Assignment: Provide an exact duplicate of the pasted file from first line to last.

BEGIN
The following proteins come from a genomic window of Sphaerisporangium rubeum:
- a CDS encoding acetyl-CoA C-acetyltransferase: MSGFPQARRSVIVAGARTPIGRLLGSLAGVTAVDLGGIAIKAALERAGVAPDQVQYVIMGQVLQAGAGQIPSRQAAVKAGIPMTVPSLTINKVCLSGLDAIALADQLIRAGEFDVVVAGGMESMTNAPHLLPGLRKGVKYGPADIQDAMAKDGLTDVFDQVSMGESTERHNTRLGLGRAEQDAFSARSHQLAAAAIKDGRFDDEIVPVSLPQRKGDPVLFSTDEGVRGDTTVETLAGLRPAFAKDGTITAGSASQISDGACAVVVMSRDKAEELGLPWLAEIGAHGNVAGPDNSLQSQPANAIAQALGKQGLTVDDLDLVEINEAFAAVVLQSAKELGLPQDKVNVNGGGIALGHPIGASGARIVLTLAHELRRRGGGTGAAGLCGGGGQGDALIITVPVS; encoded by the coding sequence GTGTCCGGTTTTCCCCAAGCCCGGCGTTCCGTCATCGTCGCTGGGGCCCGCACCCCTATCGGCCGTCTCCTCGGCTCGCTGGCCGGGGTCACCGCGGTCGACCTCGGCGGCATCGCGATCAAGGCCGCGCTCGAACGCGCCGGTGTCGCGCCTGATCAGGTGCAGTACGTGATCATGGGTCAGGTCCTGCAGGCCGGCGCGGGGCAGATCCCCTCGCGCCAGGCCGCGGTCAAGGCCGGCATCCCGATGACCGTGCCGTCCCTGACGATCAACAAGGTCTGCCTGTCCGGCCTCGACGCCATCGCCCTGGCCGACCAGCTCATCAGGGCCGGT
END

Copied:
The following proteins come from a genomic window of Sphaerisporangium rubeum:
- a CDS encoding acetyl-CoA C-acetyltransferase: MSGFPQARRSVIVAGARTPIGRLLGSLAGVTAVDLGGIAIKAALERAGVAPDQVQYVIMGQVLQAGAGQIPSRQAAVKAGIPMTVPSLTINKVCLSGLDAIALADQLIRAGEFDVVVAGGMESMTNAPHLLPGLRKGVKYGPADIQDAMAKDGLTDVFDQVSMGESTERHNTRLGLGRAEQDAFSARSHQLAAAAIKDGRFDDEIVPVSLPQRKGDPVLFSTDEGVRGDTTVETLAGLRPAFAKDGTITAGSASQISDGACAVVVMSRDKAEELGLPWLAEIGAHGNVAGPDNSLQSQPANAIAQALGKQGLTVDDLDLVEINEAFAAVVLQSAKELGLPQDKVNVNGGGIALGHPIGASGARIVLTLAHELRRRGGGTGAAGLCGGGGQGDALIITVPVS; encoded by the coding sequence GTGTCCGGTTTTCCCCAAGCCCGGCGTTCCGTCATCGTCGCTGGGGCCCGCACCCCTATCGGCCGTCTCCTCGGCTCGCTGGCCGGGGTCACCGCGGTCGACCTCGGCGGCATCGCGATCAAGGCCGCGCTCGAACGCGCCGGTGTCGCGCCTGATCAGGTGCAGTACGTGATCATGGGTCAGGTCCTGCAGGCCGGCGCGGGGCAGATCCCCTCGCGCCAGGCCGCGGTCAAGGCCGGCATCCCGATGACCGTGCCGTCCCTGACGATCAACAAGGTCTGCCTGTCCGGCCTCGACGCCATCGCCCTGGCCGACCAGCTCATCAGGGCCGGT